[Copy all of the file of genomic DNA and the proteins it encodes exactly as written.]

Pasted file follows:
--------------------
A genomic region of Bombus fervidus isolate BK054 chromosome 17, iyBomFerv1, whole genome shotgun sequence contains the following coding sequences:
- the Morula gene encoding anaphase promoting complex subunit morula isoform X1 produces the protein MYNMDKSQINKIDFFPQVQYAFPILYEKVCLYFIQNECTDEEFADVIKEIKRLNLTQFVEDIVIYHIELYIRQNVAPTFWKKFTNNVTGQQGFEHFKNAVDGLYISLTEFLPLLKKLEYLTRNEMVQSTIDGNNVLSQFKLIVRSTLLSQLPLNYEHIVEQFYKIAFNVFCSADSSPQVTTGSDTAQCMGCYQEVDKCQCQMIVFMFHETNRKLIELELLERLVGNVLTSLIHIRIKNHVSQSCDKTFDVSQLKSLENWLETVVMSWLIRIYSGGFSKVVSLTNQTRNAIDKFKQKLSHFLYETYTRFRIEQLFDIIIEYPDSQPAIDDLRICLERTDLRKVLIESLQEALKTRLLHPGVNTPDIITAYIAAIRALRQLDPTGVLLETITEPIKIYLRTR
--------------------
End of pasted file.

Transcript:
A genomic region of Bombus fervidus isolate BK054 chromosome 17, iyBomFerv1, whole genome shotgun sequence contains the following coding sequences:
- the Morula gene encoding anaphase promoting complex subunit morula isoform X1 produces the protein MYNMDKSQINKIDFFPQVQYAFPILYEKVCLYFIQNECTDEEFADVIKEIKRLNLTQFVEDIVIYHIELYIRQNVAPTFWKKFTNNVTGQQGFEHFKNAVDGLYISLTEFLPLLKKLEYLTRNEMVQSTIDGNNVLSQFKLIVRSTLLSQLPLNYEHIVEQFYKIAFNVFCSADSSPQVTTGSDTAQCMGCYQEVDKCQCQMIVFMFHETNRKLIELELLERLVGNVLTSLIHIRIKNHVSQSCDKTFDVSQLKSLENWLETVVMSWLIRIYSGGFSKVVSLTNQTRNAIDKFKQKLSHFLYETYTRFRIEQLFDIIIEYPDSQPAIDDLRICLERTDLRKVLIESLQEALKTRLLHPGVNTPDIITAYIAAIRALRQLDPTGVLLETITEPIKIYLRTR